Samson told her about it when she came on shift in the morning. Showed her the tip to prove it too. Said that halfway through the graveyard shift two men slipped him a ten-ski to help them schlep a coupla crates onto the elevator and run them up to six. The second ten on the way down was to keep his mouth shut. Sammy said, real quiet and serious-like, “That kind of money hadda be mob or movies. Maybe both.”
Naomi Lawless (which was the name she was using for when she got discovered) was pretty sure she didn’t believe him. After all, what were the chances of real movie people turning up? The Excelsior was about as backwater as things got: a fleabag snoozing on the corner of Bumfuck and Boredom.
By mid-afternoon though, she figured he might be right. A fleet of battle-wagons, the kind with drivers in uniforms, were docking at the curb.
Naomi watched couples alight, the women sagging a bit, making the last stop of the Friday night party circuit on Sunday afternoon. Exotic birds bundled in furs, in the mid-May heat. Faces hidden by hats with veils. The men dressed in rumpled dinner jackets and sunglasses, hurrying the women into the shadows of the foyer and onto the elevator.
She ferried them up to six all afternoon. Whispers and giggles, winks and blushes. More than once the door to 6B swung open long enough for her to taste a thick curry of smoke, sweat, and scotch.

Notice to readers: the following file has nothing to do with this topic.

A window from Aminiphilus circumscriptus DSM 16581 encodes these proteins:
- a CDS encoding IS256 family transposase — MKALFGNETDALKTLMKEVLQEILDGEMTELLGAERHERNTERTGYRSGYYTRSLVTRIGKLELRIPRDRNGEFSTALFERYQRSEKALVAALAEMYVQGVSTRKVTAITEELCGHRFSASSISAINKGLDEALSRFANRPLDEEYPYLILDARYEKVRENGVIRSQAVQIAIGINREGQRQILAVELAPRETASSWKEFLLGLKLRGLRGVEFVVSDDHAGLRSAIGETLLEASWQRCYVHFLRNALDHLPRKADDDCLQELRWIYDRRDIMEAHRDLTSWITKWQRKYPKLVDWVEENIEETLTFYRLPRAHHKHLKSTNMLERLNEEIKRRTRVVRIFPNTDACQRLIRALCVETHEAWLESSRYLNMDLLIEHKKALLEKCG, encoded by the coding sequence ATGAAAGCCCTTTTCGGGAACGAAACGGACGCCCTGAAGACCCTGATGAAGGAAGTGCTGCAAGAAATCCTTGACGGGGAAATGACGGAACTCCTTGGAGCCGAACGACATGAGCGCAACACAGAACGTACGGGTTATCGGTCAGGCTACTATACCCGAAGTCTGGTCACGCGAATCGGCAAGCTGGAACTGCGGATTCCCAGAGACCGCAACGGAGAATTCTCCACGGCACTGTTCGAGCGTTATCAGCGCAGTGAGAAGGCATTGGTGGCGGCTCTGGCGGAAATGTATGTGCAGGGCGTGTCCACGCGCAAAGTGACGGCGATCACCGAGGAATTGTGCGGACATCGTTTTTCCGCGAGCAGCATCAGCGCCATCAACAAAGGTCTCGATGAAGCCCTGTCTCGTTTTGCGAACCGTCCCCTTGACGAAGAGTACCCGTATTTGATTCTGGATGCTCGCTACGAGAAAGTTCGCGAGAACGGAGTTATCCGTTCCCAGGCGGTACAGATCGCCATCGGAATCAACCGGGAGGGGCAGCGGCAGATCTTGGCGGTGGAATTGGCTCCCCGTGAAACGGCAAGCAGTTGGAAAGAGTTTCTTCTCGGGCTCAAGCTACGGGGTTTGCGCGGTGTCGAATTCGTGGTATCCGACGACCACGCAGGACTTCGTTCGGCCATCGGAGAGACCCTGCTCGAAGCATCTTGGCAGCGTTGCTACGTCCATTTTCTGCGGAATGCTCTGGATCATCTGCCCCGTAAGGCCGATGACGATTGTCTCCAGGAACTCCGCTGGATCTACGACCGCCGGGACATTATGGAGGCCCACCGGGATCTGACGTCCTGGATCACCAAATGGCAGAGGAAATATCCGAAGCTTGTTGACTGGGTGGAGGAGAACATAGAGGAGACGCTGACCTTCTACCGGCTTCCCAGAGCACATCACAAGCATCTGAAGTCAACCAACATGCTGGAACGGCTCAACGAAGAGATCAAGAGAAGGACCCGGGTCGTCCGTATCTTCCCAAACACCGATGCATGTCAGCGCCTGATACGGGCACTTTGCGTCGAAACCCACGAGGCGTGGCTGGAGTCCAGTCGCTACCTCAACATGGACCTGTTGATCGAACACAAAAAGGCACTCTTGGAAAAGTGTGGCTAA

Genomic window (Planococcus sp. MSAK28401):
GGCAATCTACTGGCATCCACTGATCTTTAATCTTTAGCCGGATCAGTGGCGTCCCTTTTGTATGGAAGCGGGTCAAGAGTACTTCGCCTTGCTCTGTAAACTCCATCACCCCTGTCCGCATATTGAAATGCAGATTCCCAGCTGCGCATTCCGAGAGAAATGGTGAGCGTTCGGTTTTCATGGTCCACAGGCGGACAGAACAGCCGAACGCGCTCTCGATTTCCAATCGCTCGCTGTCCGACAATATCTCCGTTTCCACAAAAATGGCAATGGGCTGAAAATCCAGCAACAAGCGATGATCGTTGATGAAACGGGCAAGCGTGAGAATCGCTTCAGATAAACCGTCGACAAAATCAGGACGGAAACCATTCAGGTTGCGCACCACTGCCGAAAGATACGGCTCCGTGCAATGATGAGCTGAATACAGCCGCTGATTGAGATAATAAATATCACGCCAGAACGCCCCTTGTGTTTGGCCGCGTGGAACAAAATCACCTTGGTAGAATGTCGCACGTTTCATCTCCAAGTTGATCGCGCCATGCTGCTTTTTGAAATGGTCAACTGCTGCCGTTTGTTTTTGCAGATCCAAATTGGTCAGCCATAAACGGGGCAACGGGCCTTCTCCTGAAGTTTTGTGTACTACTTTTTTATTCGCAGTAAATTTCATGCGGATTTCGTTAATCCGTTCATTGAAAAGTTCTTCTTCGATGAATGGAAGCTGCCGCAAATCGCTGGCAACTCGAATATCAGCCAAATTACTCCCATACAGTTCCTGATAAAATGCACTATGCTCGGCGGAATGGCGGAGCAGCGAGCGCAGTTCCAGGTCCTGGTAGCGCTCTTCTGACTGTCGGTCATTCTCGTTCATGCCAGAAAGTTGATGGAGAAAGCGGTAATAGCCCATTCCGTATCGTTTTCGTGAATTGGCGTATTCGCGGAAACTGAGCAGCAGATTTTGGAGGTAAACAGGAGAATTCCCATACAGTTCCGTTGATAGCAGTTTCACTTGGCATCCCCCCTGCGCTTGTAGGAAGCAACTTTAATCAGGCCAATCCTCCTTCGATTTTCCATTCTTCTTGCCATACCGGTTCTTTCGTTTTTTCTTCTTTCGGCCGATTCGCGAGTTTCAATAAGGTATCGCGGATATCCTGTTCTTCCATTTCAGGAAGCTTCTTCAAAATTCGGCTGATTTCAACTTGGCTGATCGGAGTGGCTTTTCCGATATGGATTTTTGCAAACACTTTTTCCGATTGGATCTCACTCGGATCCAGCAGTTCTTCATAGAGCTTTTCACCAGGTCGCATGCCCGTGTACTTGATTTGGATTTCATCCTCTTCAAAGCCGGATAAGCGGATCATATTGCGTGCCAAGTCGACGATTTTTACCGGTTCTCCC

Finally, near the end of her shift she got bold enough to wedge the door on her elevator and follow a couple into the room.
Standing on tiptoes behind the circle of watchers, peering over the shoulder of a fat man with a Brownie she saw a hazy circle of light on the bed. Peaches and cream entwined and moving. Unfamiliar bodies. Familiar faces.
Actually, very familiar faces. Naomi Lawless knew them all. In fact, a bunch of those faces were the same as those she’d snipped out of magazines and taped to her bedroom wall. All glossy and fine. The women mysterious. The men with their pants on.
She slumped against the wall in her elevator after the last of the furs were escorted out. She collected her thoughts while she counted the rumpled money in her jacket. On the way down they’d all pressed ten-spots into her sweaty hand. “Monkey Insurance,” one face said. She knew what that meant—Speak no evil.